) -- Welcome back to the Biotech Stock Mailbag. Let's get the joint jumping with an email from Reidar A.
"I am wondering how a company with a market cap under $20 million and a scheduled
FDA advisory committee meeting in three weeks can avoid mention in any news media and blogs? Talking of course about
. They do have as good a shot of getting this approval as any bigger company, yet the media seems to have forgotten their existence. I have done my due diligence on the drug and the company...
"The data speaks for itself. It's an orphan patient group and data from 140 people are used, endpoints were met, giving them a genuine shot at approval. The drug is universal in its action, the company has selected an orphan population just to get it out. As a stock, having a float under 8 million shares and trading under $3, this could be the stock of the year if they get the approval."
I wrote about Vion in
and then updated in
. My outlook for the company's blood cancer drug cloretazine (now known as Onrigin) was rather bleak.
Here's what I said in March 2008, when Vion shares traded around $1.80:
"Vion's lead drug, cloretazine, is being developed for some blood cancers. The lead indication seeks to treat elderly, high-risk patients with acute myelogenous leukemia, or AML. Vion intends to seek FDA approval for cloretazine later this year.
"The problem is that AML is a niche cancer market with a lot of competition. And the data on cloretazine isn't so hot. A pivotal study presented in December looked OK on efficacy, but the side effect and toxicity profile was troublesome.
"Let's not forget, the FDA put a hold on a different cloretazine clinical trial because of high on-study mortality. Regulators have since allowed that study to continue, but that doesn't necessarily erase the safety concerns."
Since that last update, Vion was delisted from the Nasdaq and the stock moved to the bulletin boards where it sank below 50 cents for months. The stock began moving higher in April and really took off this summer, fueled by the speculative fervor for penny biotech stocks. Vion is now a $3-plus stock.
Unfortunately, I don't see much improvement in the outlook for Onrigin.
Toxicity and the early deaths of elderly AML patients while still on Onrigin therapy are likely to be the big areas of concern for FDA and its outside panel of experts at the advisory panel meeting.
Vion has tried to assuage these safety concerns with an analysis showing that the elderly patients enrolled in its Onrigin studies were suffering from all kinds of serious co-morbidities that likely contributed to the adverse events and early deaths.
That's not an unreasonable argument to make, but Vion's problem is that it ran a single-arm study of Onrigin, so the company has no good comparable data to prove definitively that Onrigin is as safe, or safer, than some other treatment.
Vion submitted Onrigin to the FDA for approval in February and the agency responded by granting the drug a 10-month review, with an approval decision date of Dec. 12. That says a lot about what the FDA thinks of Onrigin because almost all cancer drugs receive a priority, six-month review clock.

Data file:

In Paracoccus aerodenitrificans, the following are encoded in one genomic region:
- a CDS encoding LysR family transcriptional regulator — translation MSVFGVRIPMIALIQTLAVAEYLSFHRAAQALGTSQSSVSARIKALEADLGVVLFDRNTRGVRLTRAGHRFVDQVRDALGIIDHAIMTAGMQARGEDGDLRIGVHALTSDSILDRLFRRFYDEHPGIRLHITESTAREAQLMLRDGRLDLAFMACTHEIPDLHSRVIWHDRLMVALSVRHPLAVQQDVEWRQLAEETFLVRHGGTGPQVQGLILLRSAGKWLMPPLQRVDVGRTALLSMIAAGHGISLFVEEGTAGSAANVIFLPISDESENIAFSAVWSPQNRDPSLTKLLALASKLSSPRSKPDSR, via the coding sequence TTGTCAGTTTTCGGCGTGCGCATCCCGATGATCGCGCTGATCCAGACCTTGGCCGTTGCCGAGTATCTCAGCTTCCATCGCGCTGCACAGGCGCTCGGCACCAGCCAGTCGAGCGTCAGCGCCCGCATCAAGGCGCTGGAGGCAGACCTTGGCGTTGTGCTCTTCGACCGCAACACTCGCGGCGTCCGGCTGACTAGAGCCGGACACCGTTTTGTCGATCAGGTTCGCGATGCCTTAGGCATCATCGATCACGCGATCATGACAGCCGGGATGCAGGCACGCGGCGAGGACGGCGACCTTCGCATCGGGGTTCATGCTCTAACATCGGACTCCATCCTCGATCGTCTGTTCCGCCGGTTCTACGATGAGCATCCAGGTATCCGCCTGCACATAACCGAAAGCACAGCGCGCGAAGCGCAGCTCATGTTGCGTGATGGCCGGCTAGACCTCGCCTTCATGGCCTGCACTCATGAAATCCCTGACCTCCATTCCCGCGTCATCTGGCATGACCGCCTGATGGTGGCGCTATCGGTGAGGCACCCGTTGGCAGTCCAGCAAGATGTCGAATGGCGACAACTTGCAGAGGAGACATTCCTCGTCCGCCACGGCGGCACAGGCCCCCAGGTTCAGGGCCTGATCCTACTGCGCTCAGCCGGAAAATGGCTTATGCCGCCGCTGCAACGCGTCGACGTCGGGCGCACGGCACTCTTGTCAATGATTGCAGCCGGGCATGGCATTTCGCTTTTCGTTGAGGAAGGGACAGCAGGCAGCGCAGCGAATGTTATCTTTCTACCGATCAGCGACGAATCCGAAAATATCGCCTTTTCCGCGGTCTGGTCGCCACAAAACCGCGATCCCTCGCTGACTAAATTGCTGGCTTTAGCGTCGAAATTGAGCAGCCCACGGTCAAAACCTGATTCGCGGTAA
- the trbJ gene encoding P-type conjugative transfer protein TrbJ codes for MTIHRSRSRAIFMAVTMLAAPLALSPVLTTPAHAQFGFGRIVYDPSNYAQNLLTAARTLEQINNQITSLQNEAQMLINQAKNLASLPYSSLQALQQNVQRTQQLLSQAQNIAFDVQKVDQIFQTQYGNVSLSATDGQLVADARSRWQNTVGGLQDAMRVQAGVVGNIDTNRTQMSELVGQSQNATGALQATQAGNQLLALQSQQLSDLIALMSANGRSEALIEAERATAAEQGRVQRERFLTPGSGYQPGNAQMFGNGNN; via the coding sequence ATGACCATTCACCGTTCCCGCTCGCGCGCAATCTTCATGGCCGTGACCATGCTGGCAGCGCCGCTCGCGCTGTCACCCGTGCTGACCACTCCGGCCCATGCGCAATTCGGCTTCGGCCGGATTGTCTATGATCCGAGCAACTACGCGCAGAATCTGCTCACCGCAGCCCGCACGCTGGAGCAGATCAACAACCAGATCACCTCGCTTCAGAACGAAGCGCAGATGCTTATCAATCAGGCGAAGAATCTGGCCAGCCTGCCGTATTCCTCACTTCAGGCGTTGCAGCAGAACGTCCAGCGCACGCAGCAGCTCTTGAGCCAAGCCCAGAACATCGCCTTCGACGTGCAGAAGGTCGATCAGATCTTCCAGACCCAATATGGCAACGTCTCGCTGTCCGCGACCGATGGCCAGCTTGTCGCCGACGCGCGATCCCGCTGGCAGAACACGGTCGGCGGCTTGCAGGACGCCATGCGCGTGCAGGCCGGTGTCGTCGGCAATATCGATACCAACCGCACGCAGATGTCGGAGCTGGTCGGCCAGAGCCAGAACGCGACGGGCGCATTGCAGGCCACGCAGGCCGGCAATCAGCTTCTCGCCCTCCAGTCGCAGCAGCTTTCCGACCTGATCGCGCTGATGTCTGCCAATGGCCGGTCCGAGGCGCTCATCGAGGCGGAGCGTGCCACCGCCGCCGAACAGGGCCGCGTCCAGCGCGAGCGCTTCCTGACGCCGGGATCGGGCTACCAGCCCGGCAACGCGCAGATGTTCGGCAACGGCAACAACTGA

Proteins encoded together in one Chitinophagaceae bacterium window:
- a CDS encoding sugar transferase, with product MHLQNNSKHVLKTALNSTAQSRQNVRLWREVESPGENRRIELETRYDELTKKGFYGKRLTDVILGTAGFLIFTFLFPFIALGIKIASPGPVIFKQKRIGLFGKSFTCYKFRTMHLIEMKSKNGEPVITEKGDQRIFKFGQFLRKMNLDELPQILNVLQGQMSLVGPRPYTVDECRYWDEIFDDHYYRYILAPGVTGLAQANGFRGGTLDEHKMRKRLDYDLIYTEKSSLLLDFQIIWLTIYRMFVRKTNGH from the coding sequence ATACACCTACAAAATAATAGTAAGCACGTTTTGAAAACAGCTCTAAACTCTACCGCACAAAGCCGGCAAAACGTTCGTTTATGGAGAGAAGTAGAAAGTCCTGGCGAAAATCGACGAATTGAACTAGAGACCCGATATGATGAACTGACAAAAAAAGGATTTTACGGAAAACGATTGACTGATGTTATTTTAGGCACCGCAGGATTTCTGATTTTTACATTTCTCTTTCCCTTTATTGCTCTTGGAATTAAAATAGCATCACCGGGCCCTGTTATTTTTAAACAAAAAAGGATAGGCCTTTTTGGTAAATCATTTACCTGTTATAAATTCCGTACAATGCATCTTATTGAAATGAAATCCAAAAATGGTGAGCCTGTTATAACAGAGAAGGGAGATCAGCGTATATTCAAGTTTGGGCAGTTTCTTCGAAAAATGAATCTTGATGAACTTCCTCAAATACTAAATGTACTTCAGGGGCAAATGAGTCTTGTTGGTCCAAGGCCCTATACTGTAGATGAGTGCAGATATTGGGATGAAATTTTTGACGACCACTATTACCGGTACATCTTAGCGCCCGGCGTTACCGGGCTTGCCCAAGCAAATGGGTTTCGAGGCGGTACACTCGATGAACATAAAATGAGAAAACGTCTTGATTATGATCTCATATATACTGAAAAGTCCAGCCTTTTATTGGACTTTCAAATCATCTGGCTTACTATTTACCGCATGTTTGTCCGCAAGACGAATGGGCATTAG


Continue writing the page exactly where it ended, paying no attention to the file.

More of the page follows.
FDA advisory panels sometimes take unexpected twists and turns. This is already a crazy year for biotech surprises, so it's not beyond the realm of possibility to believe that Onrigin could get a positive recommendation. I just highly doubt it.
Vion's summer rally has made someone a good bunch of money. If I was that person(s), I'd be taking profits now. The risk-reward going into Sept. 1 is not in Vion's favor.
Ben L. writes, "I don't know if you listened to the recent
quarterly conference call, but what was shared has obviously caused some concern amongst the investment community. The stock has been dropping since the call even though I have not seen any analyst downgrades for Dendreon.
Chief Executive Mitch Gold did announce that Dendreon would hold its analyst day on Sept. 24 and gave a very positive update on their manufacturing facilities build-out in New Jersey and new operations in Georgia and California. Did I miss something? I just don't understand the current investor sentiment that clearly appears to be negative. Your thoughts? Thanks and take good care."
I read the transcript of Dendreon's conference call but I didn't see anything unexpected or worrisome. I haven't read or heard anything subsequently about any new investor concerns popping up.
Dendreon said it was going to raise money after the Provenge data -- and it did just that.
Dendreon said it wanted to use some of the proceeds of that financing to build two or three new Provenge manufacturing plants. The company is doing just that.
Dendreon said it planned to hold an investor/analyst meeting in the fall and that its Provenge re-submission to the FDA would be completed in the fourth quarter. As Ben noted, the Dendreon meeting is scheduled for Sept. 24 and the Provenge filing is on track.